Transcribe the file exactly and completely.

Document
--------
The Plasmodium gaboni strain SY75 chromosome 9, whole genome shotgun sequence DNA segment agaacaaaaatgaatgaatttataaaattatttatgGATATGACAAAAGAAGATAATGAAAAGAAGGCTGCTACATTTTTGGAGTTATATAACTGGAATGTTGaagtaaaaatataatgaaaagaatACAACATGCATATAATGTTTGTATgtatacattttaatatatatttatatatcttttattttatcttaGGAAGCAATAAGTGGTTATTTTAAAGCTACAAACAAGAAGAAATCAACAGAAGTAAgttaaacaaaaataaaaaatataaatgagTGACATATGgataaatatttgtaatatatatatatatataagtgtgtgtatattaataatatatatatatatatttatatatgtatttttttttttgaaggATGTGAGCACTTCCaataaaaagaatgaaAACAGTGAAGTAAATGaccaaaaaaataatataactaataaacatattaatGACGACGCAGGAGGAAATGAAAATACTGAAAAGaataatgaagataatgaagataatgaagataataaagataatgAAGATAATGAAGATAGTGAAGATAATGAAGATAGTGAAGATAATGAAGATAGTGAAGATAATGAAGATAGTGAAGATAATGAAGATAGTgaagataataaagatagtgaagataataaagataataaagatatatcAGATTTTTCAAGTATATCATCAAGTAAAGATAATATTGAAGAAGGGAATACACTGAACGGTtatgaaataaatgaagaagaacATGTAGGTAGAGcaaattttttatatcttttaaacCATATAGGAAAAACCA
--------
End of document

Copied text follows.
The Plasmodium gaboni strain SY75 chromosome 9, whole genome shotgun sequence DNA segment agaacaaaaatgaatgaatttataaaattatttatgGATATGACAAAAGAAGATAATGAAAAGAAGGCTGCTACATTTTTGGAGTTATATAACTGGAATGTTGaagtaaaaatataatgaaaagaatACAACATGCATATAATGTTTGTATgtatacattttaatatatatttatatatcttttattttatcttaGGAAGCAATAAGTGGTTATTTTAAAGCTACAAACAAGAAGAAATCAACAGAAGTAAgttaaacaaaaataaaaaatataaatgagTGACATATGgataaatatttgtaatatatatatatatataagtgtgtgtatattaataatatatatatatatatttatatatgtatttttttttttgaaggATGTGAGCACTTCCaataaaaagaatgaaAACAGTGAAGTAAATGaccaaaaaaataatataactaataaacatattaatGACGACGCAGGAGGAAATGAAAATACTGAAAAGaataatgaagataatgaagataatgaagataataaagataatgAAGATAATGAAGATAGTGAAGATAATGAAGATAGTGAAGATAATGAAGATAGTGAAGATAATGAAGATAGTGAAGATAATGAAGATAGTgaagataataaagatagtgaagataataaagataataaagatatatcAGATTTTTCAAGTATATCATCAAGTAAAGATAATATTGAAGAAGGGAATACACTGAACGGTtatgaaataaatgaagaagaacATGTAGGTAGAGcaaattttttatatcttttaaacCATATAGGAAAAACCA